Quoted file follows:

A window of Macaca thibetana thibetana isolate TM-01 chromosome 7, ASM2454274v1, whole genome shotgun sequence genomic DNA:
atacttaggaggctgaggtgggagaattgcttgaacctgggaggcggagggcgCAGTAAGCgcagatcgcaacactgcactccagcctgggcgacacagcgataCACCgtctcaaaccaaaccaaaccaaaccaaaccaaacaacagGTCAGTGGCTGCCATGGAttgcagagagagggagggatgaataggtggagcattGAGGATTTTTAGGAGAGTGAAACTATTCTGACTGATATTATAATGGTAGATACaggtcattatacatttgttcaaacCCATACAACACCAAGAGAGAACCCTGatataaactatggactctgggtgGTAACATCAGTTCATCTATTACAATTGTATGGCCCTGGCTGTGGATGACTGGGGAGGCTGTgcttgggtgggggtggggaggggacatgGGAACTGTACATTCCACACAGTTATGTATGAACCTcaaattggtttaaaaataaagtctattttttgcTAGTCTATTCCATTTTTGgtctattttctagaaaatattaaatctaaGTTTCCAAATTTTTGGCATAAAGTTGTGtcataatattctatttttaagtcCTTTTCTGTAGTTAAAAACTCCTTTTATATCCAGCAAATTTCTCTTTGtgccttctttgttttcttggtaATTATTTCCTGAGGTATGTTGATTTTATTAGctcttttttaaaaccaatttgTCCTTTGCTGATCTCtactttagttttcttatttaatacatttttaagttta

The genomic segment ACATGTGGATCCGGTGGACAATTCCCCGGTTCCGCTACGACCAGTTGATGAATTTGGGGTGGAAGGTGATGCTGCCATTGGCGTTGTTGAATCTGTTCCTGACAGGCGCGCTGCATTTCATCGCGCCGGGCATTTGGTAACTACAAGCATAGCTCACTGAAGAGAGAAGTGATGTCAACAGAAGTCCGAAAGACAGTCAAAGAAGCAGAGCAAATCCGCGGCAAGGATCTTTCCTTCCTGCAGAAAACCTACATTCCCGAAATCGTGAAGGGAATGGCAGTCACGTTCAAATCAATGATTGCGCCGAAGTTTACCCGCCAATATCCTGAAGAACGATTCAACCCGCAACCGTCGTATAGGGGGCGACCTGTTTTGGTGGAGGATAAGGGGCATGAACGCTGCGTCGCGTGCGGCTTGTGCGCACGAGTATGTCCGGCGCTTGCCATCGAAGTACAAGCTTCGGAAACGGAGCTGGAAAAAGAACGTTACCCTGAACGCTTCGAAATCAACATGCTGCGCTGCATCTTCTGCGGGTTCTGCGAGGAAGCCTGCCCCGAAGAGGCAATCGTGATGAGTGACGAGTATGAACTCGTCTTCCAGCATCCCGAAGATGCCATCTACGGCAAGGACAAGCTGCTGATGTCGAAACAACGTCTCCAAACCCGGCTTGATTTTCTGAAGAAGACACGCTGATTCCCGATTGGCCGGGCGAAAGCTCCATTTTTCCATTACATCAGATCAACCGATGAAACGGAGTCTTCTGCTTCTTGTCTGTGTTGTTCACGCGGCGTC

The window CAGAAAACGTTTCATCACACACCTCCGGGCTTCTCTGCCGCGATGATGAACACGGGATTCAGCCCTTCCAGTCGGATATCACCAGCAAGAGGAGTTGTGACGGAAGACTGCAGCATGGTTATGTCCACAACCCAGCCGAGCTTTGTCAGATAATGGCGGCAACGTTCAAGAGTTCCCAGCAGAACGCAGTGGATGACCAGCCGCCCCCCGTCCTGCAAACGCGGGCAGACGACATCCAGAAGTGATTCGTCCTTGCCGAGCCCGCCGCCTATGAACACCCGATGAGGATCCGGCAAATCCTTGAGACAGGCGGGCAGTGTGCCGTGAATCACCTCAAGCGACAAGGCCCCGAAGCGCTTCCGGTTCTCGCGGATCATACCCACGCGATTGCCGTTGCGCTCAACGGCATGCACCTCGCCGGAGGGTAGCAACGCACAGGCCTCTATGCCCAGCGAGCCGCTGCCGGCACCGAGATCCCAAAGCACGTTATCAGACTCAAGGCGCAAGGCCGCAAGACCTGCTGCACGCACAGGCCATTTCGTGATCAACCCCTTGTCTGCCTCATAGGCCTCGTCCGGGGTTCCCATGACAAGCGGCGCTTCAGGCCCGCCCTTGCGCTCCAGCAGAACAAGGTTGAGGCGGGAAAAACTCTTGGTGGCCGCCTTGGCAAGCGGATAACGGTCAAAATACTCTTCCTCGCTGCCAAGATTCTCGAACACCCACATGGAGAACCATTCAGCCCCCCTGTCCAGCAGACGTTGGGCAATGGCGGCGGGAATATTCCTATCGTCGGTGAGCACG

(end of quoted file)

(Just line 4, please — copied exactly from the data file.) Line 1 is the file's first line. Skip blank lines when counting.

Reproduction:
The window CAGAAAACGTTTCATCACACACCTCCGGGCTTCTCTGCCGCGATGATGAACACGGGATTCAGCCCTTCCAGTCGGATATCACCAGCAAGAGGAGTTGTGACGGAAGACTGCAGCATGGTTATGTCCACAACCCAGCCGAGCTTTGTCAGATAATGGCGGCAACGTTCAAGAGTTCCCAGCAGAACGCAGTGGATGACCAGCCGCCCCCCGTCCTGCAAACGCGGGCAGACGACATCCAGAAGTGATTCGTCCTTGCCGAGCCCGCCGCCTATGAACACCCGATGAGGATCCGGCAAATCCTTGAGACAGGCGGGCAGTGTGCCGTGAATCACCTCAAGCGACAAGGCCCCGAAGCGCTTCCGGTTCTCGCGGATCATACCCACGCGATTGCCGTTGCGCTCAACGGCATGCACCTCGCCGGAGGGTAGCAACGCACAGGCCTCTATGCCCAGCGAGCCGCTGCCGGCACCGAGATCCCAAAGCACGTTATCAGACTCAAGGCGCAAGGCCGCAAGACCTGCTGCACGCACAGGCCATTTCGTGATCAACCCCTTGTCTGCCTCATAGGCCTCGTCCGGGGTTCCCATGACAAGCGGCGCTTCAGGCCCGCCCTTGCGCTCCAGCAGAACAAGGTTGAGGCGGGAAAAACTCTTGGTGGCCGCCTTGGCAAGCGGATAACGGTCAAAATACTCTTCCTCGCTGCCAAGATTCTCGAACACCCACATGGAGAACCATTCAGCCCCCCTGTCCAGCAGACGTTGGGCAATGGCGGCGGGAATATTCCTATCGTCGGTGAGCACG